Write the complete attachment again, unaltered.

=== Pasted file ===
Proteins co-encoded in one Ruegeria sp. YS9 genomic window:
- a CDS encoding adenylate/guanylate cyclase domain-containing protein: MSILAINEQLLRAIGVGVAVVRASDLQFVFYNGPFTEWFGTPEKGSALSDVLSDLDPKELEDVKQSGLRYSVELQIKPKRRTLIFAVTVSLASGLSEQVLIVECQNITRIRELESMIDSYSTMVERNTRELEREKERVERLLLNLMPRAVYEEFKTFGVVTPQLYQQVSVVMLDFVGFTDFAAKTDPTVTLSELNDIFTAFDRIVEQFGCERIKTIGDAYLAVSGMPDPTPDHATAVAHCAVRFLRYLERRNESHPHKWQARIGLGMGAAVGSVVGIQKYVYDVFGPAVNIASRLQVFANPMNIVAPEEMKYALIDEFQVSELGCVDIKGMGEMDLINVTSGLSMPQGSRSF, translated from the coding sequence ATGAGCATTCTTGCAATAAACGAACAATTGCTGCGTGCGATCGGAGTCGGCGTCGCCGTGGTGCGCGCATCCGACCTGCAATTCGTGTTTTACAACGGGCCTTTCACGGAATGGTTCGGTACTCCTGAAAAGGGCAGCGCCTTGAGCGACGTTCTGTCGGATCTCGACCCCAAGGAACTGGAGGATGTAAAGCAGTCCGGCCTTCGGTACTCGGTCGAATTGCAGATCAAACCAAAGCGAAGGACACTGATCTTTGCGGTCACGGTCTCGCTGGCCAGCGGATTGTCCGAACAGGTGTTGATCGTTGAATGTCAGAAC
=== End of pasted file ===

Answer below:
Proteins co-encoded in one Ruegeria sp. YS9 genomic window:
- a CDS encoding adenylate/guanylate cyclase domain-containing protein: MSILAINEQLLRAIGVGVAVVRASDLQFVFYNGPFTEWFGTPEKGSALSDVLSDLDPKELEDVKQSGLRYSVELQIKPKRRTLIFAVTVSLASGLSEQVLIVECQNITRIRELESMIDSYSTMVERNTRELEREKERVERLLLNLMPRAVYEEFKTFGVVTPQLYQQVSVVMLDFVGFTDFAAKTDPTVTLSELNDIFTAFDRIVEQFGCERIKTIGDAYLAVSGMPDPTPDHATAVAHCAVRFLRYLERRNESHPHKWQARIGLGMGAAVGSVVGIQKYVYDVFGPAVNIASRLQVFANPMNIVAPEEMKYALIDEFQVSELGCVDIKGMGEMDLINVTSGLSMPQGSRSF, translated from the coding sequence ATGAGCATTCTTGCAATAAACGAACAATTGCTGCGTGCGATCGGAGTCGGCGTCGCCGTGGTGCGCGCATCCGACCTGCAATTCGTGTTTTACAACGGGCCTTTCACGGAATGGTTCGGTACTCCTGAAAAGGGCAGCGCCTTGAGCGACGTTCTGTCGGATCTCGACCCCAAGGAACTGGAGGATGTAAAGCAGTCCGGCCTTCGGTACTCGGTCGAATTGCAGATCAAACCAAAGCGAAGGACACTGATCTTTGCGGTCACGGTCTCGCTGGCCAGCGGATTGTCCGAACAGGTGTTGATCGTTGAATGTCAGAAC